Title: I Know Why the Caged Bird Sings (1969); Mom & Me & Mom (2013)
Author: Maya Angelou
Format: Audiobook (narrated by: Maya Angelou)
Start Date: October 13, 2016
End Date: November 7, 2016
Rating: 4 stars (both)
By Paul Laurence Dunbar
I know what the caged bird feels,
When the sun is bright on the upland slopes;
When the wind stirs soft through the springing grass,
And the river flows like a stream of glass;
When the first bird sings and the first bud opes,
And the faint perfume from its chalice steals—
I know what the caged bird feels!
I know why the caged bird beats his wing
Till its blood is red on the cruel bars;
For he must fly back to his perch and cling
When he fain would be on the bough a-swing;
And a pain still throbs in the old, old scars
And they pulse again with a keener sting—
I know why he beats his wing!
I know why the caged bird sings, ah me,
When his wing is bruised and his bosom sore,—
When he beats his bars and he would be free;
It is not a carol of joy or glee,
But a prayer that he sends from his heart’s deep core,
But a plea, that upward to Heaven he flings—
I know why the caged bird sings!
The last stanza of this previous poem served as inspiration for the title of Maya Angelou’s first of seven autobiographical works, and perhaps her most well-known work, I Know Why the Caged Bird Sings.
Maya Angelou, born Marguerite Annie Johnson (April 4, 1928 to May 28, 2014) was an American poet, memoirist, and civil rights activist.” Over the course of her life, “[s]he published seven autobiographies, three books of essays, several books of poetry, and was credited with a list of plays, movies, and television shows spanning over 50 years. She received dozens of awards and more than 50 honorary degrees.” (source: Wikipedia).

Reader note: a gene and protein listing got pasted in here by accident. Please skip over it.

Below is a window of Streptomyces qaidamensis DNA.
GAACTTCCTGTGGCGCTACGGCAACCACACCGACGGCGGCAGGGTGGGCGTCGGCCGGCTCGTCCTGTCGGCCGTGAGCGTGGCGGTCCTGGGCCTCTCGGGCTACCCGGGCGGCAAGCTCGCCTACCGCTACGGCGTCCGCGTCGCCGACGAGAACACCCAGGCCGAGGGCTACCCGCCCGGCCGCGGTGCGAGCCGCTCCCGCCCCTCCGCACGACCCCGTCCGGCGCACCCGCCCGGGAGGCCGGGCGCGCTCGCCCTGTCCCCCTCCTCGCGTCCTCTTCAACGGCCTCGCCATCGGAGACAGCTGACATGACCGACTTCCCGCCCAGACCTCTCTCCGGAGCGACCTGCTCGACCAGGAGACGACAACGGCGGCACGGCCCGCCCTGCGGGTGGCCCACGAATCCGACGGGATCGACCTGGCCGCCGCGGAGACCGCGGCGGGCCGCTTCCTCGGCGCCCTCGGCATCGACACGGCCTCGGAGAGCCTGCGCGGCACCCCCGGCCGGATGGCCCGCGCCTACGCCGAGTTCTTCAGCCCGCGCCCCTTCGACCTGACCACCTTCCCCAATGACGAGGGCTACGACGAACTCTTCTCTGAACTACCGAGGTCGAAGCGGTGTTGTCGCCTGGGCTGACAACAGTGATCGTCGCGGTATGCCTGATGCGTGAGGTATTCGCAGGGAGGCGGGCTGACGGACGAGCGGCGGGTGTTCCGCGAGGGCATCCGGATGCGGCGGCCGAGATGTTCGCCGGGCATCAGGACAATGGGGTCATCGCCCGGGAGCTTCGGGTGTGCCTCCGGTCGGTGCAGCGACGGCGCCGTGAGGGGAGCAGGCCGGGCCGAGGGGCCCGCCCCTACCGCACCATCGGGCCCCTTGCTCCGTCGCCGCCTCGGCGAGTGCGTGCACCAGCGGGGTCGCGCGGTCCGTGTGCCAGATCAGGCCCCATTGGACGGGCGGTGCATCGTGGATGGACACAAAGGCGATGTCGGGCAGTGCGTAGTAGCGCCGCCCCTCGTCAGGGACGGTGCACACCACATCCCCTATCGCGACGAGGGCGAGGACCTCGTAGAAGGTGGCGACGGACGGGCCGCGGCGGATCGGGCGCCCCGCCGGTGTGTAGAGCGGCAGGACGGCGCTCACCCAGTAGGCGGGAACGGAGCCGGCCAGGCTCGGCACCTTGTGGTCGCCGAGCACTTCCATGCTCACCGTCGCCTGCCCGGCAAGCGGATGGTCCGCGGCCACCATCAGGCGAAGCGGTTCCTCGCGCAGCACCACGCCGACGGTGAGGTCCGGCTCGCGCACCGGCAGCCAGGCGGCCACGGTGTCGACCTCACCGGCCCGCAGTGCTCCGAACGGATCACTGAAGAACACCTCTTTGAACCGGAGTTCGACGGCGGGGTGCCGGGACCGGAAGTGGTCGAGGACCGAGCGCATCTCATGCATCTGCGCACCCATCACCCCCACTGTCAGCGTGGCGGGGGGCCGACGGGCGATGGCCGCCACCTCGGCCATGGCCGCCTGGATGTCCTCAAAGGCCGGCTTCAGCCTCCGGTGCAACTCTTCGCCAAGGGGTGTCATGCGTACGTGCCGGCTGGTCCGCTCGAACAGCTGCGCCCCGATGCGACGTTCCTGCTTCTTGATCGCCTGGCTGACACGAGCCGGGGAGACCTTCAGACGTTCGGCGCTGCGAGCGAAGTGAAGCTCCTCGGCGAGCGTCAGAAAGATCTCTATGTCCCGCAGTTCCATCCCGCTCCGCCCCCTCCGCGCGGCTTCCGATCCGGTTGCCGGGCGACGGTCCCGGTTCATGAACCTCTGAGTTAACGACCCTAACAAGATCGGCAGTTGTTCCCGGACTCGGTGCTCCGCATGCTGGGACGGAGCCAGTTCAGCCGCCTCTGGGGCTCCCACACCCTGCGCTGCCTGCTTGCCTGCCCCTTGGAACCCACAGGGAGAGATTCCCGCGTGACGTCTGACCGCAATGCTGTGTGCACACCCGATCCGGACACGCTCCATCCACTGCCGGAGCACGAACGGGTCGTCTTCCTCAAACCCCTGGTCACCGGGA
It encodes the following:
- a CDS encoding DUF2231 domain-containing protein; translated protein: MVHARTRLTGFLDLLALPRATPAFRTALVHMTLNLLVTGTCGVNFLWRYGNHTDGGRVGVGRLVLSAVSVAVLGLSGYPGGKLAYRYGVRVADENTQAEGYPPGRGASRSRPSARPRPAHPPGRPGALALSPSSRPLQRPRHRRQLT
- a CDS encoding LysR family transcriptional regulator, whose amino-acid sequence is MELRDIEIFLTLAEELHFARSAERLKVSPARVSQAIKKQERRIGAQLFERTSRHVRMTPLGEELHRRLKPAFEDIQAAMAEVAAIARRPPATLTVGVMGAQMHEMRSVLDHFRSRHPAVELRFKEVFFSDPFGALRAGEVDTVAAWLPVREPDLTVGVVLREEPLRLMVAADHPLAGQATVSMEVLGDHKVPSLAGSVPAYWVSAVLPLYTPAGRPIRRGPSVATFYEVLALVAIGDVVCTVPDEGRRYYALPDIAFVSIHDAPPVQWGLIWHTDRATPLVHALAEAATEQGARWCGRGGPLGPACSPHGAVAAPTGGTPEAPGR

Although I recognized Maya Angelou, I did not actually know that much about her. I Know Why the Caged Bird Sings chronicled the early life of Angelou. It covered the period from when she was around three years old (when she and her brother, Bailey, went to live with their grandmother in Stamps, Arkansas) to the point when she was seventeen (right after she gave birth to her son). The story was told so openly, with great insight not only to Angelou’s personal triumphs and tribulations, but to what it was like to grow up as a Black female in the South (and later in California).
The Black female is assaulted in her tender years by all those common forces of nature at the same time that she is caught in the tripartite crossfire of masculine prejudice, white illogical hate and Black lack of power.
The fact that the adult American Negro female emerges a formidable character is often met with amazement, distaste and even belligerence. It is seldom accepted as an inevitable outcome of the struggle won by survivors and deserves respect if not enthusiastic acceptance.
It was amazing to listen to the audiobook narrated by Angelou herself. It added another depth of personalization to the story. It felt like she was sitting there telling me about her life.
Angelou’s seventh autobiography, Mom & Me & Mom, is often considered as a sequel to I Know Why the Caged Bird Sings. While I wouldn’t quite call it a sequel, it did a good job summarizing Angelou’s first autobiography, then extending the narrative throughout the next few decades of her life. It was a good summarizing work, since I did not read her other five works. There were a few parts that seemed odd to me, mostly because there were some slight discrepancies between what happened in her first and seventh autobiography, though I attribute it to the need to make the narrative flow better.